Why not incarceration?

The harsh conditions within jails and prisons do not create safe outcomes, and they do not prevent future occurrences of crime and victimization in impacted communities. The high rate of incarceration—most notably among Black people—as well as the individual impact of incarceration, has decimated the communities from which people in prison come. We cannot continue to pay the overwhelming costs of the current system of incarceration—outright expenditures, persistently high rearrest and reincarceration rates, and lost opportunities.

  • Each additional year of incarceration increases the likelihood of future contact with the criminal legal system by 4 to 7 percentage points per quarter.
  • Each additional year of incarceration reduces the chance a person will be employed by 3.6 percentage points.
  • Each additional year of incarceration costs $56,200 – $66,800.

Prisons are tremendously expensive while offering limited public safety benefits. Diversion programs instead center the needs of communities with the goals of reducing incarceration rates, protecting public safety, and promoting healthy communities.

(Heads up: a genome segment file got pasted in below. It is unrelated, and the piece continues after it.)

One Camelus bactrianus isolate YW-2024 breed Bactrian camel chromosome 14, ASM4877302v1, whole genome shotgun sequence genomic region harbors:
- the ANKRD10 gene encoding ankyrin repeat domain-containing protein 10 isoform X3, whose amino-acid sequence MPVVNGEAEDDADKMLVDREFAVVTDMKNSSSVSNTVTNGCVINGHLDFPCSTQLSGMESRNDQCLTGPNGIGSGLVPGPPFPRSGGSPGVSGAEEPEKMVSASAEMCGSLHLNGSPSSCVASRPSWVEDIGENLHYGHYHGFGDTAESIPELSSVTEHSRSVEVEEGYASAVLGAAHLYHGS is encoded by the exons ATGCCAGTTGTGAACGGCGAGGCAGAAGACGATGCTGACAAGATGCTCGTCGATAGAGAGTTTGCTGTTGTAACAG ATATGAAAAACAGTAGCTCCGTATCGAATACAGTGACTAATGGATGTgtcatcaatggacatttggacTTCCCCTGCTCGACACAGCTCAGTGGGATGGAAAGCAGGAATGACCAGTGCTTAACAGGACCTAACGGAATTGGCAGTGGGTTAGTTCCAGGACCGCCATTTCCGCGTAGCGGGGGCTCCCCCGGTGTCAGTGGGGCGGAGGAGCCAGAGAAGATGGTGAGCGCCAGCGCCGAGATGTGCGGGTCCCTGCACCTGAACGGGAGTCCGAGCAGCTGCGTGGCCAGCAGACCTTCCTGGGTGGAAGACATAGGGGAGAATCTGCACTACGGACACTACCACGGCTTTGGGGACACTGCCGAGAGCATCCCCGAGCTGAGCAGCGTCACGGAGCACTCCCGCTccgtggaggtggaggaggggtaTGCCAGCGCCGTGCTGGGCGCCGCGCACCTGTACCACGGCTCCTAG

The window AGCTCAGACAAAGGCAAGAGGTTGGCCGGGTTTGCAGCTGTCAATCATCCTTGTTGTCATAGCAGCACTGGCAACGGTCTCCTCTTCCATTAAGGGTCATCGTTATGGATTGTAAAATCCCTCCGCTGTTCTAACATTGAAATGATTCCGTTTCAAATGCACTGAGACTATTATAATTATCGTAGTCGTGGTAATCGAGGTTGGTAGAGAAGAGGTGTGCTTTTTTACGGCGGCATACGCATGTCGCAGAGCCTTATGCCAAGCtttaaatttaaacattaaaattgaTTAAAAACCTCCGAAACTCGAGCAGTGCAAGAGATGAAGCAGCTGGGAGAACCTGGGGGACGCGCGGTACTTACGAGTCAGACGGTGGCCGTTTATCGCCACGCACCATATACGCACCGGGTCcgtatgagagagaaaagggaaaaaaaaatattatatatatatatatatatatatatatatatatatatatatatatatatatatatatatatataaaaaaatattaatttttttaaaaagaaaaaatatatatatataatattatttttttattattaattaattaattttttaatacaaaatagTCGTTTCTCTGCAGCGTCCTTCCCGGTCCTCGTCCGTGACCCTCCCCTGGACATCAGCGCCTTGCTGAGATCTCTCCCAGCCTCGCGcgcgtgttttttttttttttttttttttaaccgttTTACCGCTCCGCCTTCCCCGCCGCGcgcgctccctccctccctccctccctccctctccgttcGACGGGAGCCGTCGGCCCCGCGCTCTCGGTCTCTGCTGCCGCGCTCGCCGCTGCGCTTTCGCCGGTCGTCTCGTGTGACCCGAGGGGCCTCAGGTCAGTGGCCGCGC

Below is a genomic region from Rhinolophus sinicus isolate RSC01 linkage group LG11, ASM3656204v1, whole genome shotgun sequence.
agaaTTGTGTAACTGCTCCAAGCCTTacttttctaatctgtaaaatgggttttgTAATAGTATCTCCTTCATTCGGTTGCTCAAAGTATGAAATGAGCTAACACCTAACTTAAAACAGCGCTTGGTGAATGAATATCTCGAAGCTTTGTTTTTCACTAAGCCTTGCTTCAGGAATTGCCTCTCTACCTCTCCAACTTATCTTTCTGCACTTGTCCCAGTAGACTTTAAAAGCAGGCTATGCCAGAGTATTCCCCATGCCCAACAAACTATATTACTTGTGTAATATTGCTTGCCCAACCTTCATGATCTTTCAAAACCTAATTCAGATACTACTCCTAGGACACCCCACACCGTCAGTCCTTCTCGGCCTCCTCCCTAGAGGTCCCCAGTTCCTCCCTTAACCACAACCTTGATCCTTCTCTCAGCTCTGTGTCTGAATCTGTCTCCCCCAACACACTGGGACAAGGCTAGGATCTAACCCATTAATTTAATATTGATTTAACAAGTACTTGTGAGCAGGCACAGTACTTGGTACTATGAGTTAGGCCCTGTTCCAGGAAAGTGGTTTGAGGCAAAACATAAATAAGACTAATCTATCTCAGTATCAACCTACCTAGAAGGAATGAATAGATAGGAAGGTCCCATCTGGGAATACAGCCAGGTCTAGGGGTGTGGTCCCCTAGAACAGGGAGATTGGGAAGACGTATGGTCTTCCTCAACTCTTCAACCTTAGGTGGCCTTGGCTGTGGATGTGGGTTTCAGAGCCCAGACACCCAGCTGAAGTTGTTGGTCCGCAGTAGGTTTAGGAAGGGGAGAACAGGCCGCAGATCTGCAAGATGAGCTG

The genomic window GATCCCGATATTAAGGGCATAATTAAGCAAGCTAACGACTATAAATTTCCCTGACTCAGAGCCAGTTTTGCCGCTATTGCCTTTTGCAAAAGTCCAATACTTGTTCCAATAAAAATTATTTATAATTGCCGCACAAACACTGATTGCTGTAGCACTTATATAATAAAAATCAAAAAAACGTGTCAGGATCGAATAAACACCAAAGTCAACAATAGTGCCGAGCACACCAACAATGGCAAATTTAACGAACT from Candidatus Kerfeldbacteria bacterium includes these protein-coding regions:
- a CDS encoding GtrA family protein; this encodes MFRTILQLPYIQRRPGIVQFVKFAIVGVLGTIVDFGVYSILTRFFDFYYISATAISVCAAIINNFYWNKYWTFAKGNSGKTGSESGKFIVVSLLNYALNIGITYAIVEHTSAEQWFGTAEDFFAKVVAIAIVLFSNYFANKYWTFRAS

What are communities doing?

Community Works West’s Restorative Community Conferences (RCC) in Alameda County, California, is a diversion program tailored to young people under the age of 18 who have been arrested on misdemeanor and low-level felony charges but have not yet gone through the judicial process. In partnership with Impact Justice, a national organization addressing harm using pre–charge restorative justice programs, Community Works West diverts youth facing criminal charges from traditional juvenile justice systems into a process through which they will meet the needs of those who have been harmed by their actions.

In Georgia, the Show Us Your Guns! Differentiated Disposition Program, in partnership with Savannah Feed the Hungry and Chatham County District Attorney Shalena Cook Jones through the Motion for Justice initiative, addresses young people who are facing gun possession charges. Instead of traumatic prison sentences, the initiative directs teenagers and young adults to programs that help them thrive, including trainings, educational support, housing, health education, and conflict resolution skills.

In Tarrant County, Texas, local government officials used American Rescue Plan funds to create a diversion center, operated by My Health My Resources of Tarrant County, for people experiencing mental health crises so they aren’t incarcerated following law enforcement contacts. When police encounter people who are having a mental health crisis, instead of booking them into jail, officers can connect them to the diversion center for support and resources without criminal legal system involvement.